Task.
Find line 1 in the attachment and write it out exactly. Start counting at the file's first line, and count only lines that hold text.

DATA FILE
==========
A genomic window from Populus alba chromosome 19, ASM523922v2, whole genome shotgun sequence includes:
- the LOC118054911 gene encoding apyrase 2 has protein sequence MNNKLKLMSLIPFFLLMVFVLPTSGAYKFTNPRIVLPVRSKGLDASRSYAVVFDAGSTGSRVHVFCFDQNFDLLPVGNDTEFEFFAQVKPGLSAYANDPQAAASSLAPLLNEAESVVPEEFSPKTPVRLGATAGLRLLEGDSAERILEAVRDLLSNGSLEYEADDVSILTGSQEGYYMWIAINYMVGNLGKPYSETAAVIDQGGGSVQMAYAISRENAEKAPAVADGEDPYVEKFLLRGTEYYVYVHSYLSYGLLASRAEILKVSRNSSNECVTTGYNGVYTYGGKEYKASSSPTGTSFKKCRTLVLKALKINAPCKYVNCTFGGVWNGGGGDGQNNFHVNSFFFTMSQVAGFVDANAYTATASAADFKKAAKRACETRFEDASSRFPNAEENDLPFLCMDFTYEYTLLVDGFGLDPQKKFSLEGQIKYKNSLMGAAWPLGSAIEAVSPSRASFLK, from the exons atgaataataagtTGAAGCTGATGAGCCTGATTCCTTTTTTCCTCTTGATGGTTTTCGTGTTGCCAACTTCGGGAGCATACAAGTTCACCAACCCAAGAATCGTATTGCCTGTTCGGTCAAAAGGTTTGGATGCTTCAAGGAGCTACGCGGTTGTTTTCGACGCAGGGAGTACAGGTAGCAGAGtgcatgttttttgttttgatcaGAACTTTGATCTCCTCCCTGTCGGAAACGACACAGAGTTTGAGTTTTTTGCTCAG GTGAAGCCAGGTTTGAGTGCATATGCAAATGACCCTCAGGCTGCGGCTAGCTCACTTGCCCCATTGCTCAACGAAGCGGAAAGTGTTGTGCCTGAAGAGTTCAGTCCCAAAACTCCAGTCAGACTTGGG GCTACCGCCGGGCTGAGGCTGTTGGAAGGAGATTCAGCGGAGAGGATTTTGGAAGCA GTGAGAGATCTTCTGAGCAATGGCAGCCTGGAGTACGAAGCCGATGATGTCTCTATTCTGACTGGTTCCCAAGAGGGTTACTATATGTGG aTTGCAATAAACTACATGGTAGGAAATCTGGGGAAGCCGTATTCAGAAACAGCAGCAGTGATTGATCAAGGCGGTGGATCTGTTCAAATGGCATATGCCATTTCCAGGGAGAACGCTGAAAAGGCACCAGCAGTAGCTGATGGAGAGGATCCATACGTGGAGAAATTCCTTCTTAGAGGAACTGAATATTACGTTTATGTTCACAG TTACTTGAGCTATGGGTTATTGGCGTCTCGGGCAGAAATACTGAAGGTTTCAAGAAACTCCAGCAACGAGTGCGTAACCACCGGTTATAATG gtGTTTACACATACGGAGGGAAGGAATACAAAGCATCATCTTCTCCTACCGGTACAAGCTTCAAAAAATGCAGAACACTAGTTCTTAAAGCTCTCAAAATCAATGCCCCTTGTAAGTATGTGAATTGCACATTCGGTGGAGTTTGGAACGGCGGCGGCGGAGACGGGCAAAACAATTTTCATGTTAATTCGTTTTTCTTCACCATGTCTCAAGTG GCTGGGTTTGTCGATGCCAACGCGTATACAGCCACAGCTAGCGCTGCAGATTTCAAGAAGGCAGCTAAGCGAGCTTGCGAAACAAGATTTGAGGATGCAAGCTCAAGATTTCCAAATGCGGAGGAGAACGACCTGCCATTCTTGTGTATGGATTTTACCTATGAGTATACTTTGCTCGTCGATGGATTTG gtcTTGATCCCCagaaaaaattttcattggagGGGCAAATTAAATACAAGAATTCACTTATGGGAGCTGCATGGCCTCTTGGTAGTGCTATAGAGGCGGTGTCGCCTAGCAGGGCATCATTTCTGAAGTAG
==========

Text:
A genomic window from Populus alba chromosome 19, ASM523922v2, whole genome shotgun sequence includes: